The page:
1001 Movies – A bout de souffle (1960)

A bout de souffleA small-time thief steals a car and impulsively murders a motorcycle policeman. Wanted by the authorities, he reunites with a hip American journalism student and attempts to persuade her to run away with him to Italy.

Brief Thoughts

Before: I know absolutely nothing about this film and hadn’t heard of it before looking at the list. I’m not worried about watching a subtitled film as I’ve watched plenty of anime in sub.

After: What did I just watch? I just… the hell… this is one of the 1001 films you need to watch? Why?


This is the first time I’ve felt like this list was put together by old white men who think you have to watch something because ‘it’s a classic’. I don’t understand what I was supposed to take away from this film or why other people think it deserves a place on this list. I know that that I’m not going to like all the films I watch over the next decade but I would have thought I’d at least understand why it’s on the list.
I did research while writing this review to try and find some explanations but it just didn’t do it for me. So I’m going to use my review to try and explain why and put together what I thought was happening


I… I don’t know what the idea was behind this film. I read in my research that the idea came from a story of a man stealing a car to go see his sick mother, and that the frantic editing is about leaving it up to the viewer to decide with Michel was doing between scenes. Or that it’s about the moments of indecision between moral decisions.

What this film does do is used a handheld camera and uses plenty of jump cuts (jumping between camera shots multiple times) and this was the first film to do that. So I can see why from a historic cinematography POV it might have a place on the 1001 list.


A guy steals a car, kills a cop, goes to Paris to see an American journalist student to try and persuade her to run to Italy with him. She agrees to go and then turns him into the police, while he’s busy trying to get someone to give him the money that he’s owed so he can go on the run.

Honestly I had no clue what was going on for most of this film and didn’t care, he’s supposed to be a small time thief and yet he kills someone and doesn’t seem to care or being effected at all.


There are really only two characters in this film and the rest are just background supporting cast – Michel (the ‘small time’ thief) and Patricia (American journalist student).

Apparently Michael is obsessed with American cinema but I only know that because of the research, I didn’t see much evidence of it. What I did see was a man who was going through the world not caring about the impact he made or the impact the world was having on him. So many things were just passing him by and he didn’t seem to care at all. He just came across as a douche who didn’t know the meaning of the word no.

Patricia I think is a more interesting character, she had the feel of a hispter student who’s trying a bit too hard but has read a lot of philosophy. I think she really does care for Michael but did the right thing in turning him in. Not only did he kill a man but he’s clearly going to get bored of her at some point. I think the more interesting story is in the fact she’s pregnant with his child because he does not give a shit about it.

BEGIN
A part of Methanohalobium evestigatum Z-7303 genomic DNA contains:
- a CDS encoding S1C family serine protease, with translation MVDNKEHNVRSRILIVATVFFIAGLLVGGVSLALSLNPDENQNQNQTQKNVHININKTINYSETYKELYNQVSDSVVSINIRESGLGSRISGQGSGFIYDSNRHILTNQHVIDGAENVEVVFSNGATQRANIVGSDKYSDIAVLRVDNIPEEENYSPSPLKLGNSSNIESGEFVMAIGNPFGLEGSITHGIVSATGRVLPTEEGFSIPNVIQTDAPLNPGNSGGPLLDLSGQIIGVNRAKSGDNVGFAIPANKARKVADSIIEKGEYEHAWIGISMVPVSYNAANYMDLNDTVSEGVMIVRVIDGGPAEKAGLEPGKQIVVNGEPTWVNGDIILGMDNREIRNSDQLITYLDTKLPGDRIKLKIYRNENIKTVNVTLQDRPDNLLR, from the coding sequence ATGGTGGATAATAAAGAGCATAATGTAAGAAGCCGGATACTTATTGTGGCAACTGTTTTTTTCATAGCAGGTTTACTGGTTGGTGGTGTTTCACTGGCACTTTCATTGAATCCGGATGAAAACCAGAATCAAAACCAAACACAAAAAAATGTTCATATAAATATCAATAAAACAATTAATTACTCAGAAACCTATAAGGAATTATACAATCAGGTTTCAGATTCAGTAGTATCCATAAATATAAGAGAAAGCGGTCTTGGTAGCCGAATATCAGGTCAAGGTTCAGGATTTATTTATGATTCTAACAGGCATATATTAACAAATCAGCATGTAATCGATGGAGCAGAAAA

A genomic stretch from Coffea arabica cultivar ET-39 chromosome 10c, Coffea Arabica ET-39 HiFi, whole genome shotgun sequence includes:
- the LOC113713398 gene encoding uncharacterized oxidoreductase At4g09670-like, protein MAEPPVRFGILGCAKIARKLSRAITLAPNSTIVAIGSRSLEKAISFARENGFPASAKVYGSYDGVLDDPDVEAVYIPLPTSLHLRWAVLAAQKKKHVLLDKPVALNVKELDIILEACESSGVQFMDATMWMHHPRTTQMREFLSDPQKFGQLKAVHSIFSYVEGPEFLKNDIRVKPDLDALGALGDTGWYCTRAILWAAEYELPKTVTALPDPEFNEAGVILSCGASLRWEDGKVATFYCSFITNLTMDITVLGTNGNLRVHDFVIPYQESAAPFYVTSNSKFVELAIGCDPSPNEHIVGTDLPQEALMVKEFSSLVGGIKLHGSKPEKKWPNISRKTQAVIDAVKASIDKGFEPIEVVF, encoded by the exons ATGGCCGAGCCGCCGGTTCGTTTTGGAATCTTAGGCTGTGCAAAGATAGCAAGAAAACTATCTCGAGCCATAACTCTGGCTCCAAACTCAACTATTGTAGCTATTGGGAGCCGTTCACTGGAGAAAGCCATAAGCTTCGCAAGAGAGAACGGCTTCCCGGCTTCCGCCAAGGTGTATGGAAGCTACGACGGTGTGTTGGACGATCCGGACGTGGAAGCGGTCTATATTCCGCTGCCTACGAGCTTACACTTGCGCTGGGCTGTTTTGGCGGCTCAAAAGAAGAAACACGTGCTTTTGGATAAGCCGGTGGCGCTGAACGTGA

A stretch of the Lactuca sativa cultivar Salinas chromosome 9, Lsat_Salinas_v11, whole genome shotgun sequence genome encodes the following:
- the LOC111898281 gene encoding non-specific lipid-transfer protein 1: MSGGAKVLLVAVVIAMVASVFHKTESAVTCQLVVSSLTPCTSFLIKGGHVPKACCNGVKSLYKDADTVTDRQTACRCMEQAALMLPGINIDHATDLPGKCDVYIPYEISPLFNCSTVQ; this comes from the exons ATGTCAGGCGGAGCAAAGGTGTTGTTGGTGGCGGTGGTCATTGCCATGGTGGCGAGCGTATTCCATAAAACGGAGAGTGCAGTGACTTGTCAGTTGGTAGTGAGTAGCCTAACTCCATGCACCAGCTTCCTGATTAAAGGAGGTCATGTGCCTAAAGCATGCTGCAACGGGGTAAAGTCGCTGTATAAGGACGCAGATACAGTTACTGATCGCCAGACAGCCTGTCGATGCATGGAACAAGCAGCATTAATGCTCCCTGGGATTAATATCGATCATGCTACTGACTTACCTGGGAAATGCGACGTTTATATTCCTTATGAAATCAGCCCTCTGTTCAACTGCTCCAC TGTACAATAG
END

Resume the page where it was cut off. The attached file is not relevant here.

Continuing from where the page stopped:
‘I don’t know if I’m unhappy because I’m not free, or if I’m not free because I’m unhappy.’ Like I said she gives off French philosophical/hipster vibes, which is pretty much how to sum up this film. Trying to hard to be cool.


At random moments as much as ‘tense’ moments there was suspenseful jazzy music to really increase the atmosphere. I appreciated that it wasn’t a full score and I’m sure the random moments weren’t random at all, but it felt it. I only realised it was important and I should care because of the jazzy music. So I suppose it did it’s job…


In a very French and hispter way for at least a third of the film we don’t actually see people’s face when they are talking. They have their back to the camera, the camera jumps to the other person in the scene, or they are talking with a cigarette in their mouth but there is no sign of the slurring that would occur. It’s clearly been dubbed in at times and I had a quick look back, I think about the 25 min mark is when we properly see people talk… I get it’s supposed to be ‘art’ but it just felt weird.


BAFTA: NOMINEE – Best foreign actress

Did I enjoy it? Nope
Am I glad I watched it? For the sake of completion and this project yes, but otherwise no
Would I watch again? No
Would I have watched it if not for this challenge? Nope and my life would have been perfectly fine without it.

My next film is another French subtitled one, and I hope I like it. (‘A nous la libertes’) maybe I just need to get used to the French hispter way of storytelling.


One thought on “1001 Movies – A bout de souffle (1960)

  1. I’ve always found French films to be incredibly odd, ~artsy~, and hipster (even before hipsters were even a thing), so I totally understand where you’re coming from with this. What’s interesting is how it seems like they really push the idea of the main guy being a small town thief, but then does something super out of character and then there’s no change in the guy’s personality or anything…

    This is an awesome review! Hopefully you like your next French film. If not, I would recommend Les Choristes or La Vie en Rose. Those are my faves!


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